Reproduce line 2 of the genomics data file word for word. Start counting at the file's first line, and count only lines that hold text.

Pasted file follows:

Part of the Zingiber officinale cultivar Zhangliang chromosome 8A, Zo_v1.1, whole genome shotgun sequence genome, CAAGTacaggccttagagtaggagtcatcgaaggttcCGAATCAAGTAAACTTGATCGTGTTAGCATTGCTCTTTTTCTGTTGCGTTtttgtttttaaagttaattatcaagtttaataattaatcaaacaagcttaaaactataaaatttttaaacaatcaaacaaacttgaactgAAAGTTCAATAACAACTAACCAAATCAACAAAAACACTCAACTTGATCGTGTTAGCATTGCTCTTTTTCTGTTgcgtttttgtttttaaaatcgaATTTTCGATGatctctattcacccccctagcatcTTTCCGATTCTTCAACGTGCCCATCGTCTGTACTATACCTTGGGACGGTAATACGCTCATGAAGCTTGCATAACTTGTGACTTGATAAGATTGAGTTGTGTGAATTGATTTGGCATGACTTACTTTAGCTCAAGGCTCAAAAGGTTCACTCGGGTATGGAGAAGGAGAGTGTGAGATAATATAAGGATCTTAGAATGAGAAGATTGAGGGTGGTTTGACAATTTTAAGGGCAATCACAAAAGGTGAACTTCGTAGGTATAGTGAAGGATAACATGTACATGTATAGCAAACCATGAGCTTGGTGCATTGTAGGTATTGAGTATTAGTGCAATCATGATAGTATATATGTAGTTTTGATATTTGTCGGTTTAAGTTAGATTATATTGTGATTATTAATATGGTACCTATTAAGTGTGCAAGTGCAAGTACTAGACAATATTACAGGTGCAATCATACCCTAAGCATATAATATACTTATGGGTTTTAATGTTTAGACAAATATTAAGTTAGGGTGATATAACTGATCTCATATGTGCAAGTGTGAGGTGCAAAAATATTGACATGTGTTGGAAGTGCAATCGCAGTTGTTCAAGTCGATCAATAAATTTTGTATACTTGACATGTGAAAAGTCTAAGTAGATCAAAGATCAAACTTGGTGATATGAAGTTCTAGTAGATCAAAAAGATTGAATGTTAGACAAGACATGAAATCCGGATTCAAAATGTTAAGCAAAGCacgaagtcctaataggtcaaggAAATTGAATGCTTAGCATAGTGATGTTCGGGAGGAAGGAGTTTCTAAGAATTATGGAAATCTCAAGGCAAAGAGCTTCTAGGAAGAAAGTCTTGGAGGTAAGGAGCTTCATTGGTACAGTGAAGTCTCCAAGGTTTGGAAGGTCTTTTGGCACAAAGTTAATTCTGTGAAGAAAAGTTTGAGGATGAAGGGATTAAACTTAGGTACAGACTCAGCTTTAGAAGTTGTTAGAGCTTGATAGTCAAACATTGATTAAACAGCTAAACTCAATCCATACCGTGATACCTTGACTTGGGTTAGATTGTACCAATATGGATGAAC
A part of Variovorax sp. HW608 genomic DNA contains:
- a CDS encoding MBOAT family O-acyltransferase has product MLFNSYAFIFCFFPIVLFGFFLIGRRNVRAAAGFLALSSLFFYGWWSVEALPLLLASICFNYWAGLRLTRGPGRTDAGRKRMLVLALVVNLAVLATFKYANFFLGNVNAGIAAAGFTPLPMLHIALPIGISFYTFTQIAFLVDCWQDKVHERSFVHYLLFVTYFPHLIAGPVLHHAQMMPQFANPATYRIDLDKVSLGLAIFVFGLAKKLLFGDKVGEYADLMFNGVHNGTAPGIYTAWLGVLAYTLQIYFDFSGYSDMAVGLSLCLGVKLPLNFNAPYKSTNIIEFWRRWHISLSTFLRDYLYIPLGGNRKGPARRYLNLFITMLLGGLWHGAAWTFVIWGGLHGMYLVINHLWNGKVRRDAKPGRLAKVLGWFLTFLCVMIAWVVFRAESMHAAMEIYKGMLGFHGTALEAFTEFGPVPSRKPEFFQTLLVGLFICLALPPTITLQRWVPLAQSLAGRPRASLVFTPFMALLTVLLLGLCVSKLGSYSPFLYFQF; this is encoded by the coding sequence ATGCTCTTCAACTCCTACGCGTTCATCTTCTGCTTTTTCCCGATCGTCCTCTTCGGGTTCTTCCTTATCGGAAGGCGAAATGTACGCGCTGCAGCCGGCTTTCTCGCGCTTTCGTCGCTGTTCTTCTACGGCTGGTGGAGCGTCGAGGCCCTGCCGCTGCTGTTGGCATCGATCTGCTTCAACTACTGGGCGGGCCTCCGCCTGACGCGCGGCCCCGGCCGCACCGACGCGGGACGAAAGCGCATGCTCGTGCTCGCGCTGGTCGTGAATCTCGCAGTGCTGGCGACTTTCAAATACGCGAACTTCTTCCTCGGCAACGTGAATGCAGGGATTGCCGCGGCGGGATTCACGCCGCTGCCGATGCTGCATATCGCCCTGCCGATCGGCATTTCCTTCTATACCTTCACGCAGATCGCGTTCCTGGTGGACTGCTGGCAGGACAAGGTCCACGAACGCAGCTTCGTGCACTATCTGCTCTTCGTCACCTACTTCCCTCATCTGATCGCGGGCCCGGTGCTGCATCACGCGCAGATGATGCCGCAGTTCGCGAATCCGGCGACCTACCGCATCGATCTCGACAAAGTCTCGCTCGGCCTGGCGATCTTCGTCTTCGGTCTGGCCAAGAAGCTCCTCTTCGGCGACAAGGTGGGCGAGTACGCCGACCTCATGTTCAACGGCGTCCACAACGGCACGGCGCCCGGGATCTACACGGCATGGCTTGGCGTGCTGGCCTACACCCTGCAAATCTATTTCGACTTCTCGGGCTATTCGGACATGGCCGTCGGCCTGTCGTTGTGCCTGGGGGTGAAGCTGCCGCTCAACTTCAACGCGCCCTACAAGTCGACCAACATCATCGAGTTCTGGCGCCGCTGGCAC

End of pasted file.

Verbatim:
A part of Variovorax sp. HW608 genomic DNA contains: